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Archive for the ‘! Kristy’ Category

Grownups at Work

In ! Kristy, Culture, Employee Tips, Leaders, Uncategorized on Tuesday, May 17, 2011 at 6:55 pm

It is my sincere belief that if we would talk to each other at work like grownups, plenty of problems would be solved. Here are just a few:

We’d spend a lot less time, money and angst on 360-degree feedback assessments. The assessment companies make a killing off of our inability to tell each other the truth about performance, reputation and whether or not we’re jerks.

We’d save even more time by streamlining performance management systems and processes. If you knew at any given time how you were measuring up to your manager’s expectations, a bunch of forms and a complex rating scale would be unnecessary.

Speaking of managers… They’d get a great deal of time back in their workday if people were talking to each other about their issues instead of playing the telephone game. That’s the game of telling on their colleague to their boss, who tells the other person’s boss, who tells the other person, vaguely, that “there’s been some feedback about you.” And that extra time could be spent growing and developing people! Cool!

The benefits are apparent, so why don’t we talk to each other candidly? Could be that we see it as the manager’s job… And the manager could be inadvertently reinforcing this notion per the previous paragraph. Could also be that we fear the other person’s potentially defensive reaction or their retaliation. Could be that we just don’t care enough about the success of the company, the team or the colleague to make the effort. Maybe we just plain don’t know how.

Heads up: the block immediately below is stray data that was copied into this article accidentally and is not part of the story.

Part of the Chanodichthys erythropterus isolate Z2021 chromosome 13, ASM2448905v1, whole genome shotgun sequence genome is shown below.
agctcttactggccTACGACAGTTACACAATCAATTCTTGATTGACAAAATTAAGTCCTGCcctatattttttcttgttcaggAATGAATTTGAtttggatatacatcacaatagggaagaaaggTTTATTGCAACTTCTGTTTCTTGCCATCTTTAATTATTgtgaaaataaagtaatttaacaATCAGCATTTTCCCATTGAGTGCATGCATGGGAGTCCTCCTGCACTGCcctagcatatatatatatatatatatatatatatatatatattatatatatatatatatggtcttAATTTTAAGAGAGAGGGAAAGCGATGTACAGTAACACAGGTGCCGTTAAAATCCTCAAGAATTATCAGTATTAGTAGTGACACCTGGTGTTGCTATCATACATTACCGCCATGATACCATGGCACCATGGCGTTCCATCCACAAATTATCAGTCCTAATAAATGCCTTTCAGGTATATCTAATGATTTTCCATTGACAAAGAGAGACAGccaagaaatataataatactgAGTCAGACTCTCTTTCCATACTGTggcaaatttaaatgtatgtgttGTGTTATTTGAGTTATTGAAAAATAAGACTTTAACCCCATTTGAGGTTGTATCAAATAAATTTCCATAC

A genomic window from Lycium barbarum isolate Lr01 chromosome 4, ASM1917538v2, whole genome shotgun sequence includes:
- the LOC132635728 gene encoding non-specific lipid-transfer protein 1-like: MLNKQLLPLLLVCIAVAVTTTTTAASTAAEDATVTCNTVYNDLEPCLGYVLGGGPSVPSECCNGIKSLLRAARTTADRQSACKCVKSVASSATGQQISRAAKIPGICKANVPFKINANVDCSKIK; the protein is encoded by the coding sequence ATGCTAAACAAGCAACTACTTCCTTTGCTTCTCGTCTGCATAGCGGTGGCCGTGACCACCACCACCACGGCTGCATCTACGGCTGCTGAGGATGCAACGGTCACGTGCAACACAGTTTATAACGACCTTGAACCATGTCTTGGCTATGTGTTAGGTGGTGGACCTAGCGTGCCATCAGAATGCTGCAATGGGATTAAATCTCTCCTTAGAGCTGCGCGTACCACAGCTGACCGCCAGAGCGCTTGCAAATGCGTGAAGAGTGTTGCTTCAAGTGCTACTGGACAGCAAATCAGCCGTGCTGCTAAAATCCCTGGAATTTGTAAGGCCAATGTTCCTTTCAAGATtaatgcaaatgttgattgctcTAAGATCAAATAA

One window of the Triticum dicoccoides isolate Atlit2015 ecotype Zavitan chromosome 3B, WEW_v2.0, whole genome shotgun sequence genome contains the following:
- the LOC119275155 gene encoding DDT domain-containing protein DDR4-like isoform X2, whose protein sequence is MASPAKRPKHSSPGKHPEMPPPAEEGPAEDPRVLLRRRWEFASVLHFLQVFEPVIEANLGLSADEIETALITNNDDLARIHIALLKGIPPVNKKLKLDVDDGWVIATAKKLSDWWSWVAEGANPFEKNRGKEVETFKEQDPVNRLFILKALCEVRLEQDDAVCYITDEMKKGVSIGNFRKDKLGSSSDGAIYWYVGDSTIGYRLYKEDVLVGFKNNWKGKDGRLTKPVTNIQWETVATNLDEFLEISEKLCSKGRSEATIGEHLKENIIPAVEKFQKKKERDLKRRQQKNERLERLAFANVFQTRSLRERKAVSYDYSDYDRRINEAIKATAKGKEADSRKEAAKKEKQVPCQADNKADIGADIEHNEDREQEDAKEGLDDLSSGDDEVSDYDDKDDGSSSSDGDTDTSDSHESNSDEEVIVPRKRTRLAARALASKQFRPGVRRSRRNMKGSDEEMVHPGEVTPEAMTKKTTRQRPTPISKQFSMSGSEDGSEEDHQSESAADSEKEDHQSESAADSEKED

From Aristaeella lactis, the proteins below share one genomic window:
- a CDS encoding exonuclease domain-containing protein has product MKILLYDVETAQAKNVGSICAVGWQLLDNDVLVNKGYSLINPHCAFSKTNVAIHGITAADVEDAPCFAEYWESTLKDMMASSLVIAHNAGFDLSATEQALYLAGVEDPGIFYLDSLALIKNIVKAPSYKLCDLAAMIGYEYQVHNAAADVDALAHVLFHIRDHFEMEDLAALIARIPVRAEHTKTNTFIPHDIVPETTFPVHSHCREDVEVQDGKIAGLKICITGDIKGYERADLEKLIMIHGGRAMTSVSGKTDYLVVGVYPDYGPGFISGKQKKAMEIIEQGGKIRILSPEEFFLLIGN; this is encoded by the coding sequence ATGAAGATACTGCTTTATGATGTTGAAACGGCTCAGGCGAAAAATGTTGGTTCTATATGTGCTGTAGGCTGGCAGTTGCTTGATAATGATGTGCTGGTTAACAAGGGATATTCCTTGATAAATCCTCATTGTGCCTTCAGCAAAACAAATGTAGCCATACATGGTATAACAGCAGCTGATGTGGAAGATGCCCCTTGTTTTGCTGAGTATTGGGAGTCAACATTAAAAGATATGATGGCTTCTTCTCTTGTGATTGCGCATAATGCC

You can find some fabulous skill building on how to have a constructive conversation, so if that’s what you need, go for it. But at the end of the day it’s about taking a deep breath, finding a private moment, and saying what needs to be said in service of the success of all involved. Et voila, grownups at work!

Surviving Performance Reviews

In ! Kristy, Employee Tips on Sunday, February 14, 2010 at 6:04 pm

Ah, the performance review. As well-intentioned as the best organizations are about encouraging frequent informal feedback, stressing the “no-surprise” review, and creating a simple process, performance reviews can be stressful and awkward for even the most awesome employees and great managers. A few tips for the journey:

Remember that your performance review is not what people are going to read at your funeral. A review is one limited, admittedly subjective perspective on how you performed in one area of your life during a limited timeframe. It’s not a judgment of your entire career or your entire person. Put it in perspective and don’t let it rule your self-concept.

Gather a broad perspective on your performance. If your company has a formal system for gathering stakeholder feedback, offer your manager a diverse list of people who’ve had direct contact with your work over the past year. Focus on internal customers but don’t forget other managers, peers who’ve collaborated with you, and direct reports who can comment on your leadership competencies. If you don’t have a formal process, you can still offer stakeholder feedback to your manager in the form of emails and work products that will give evidence of the value you added through the eyes of others.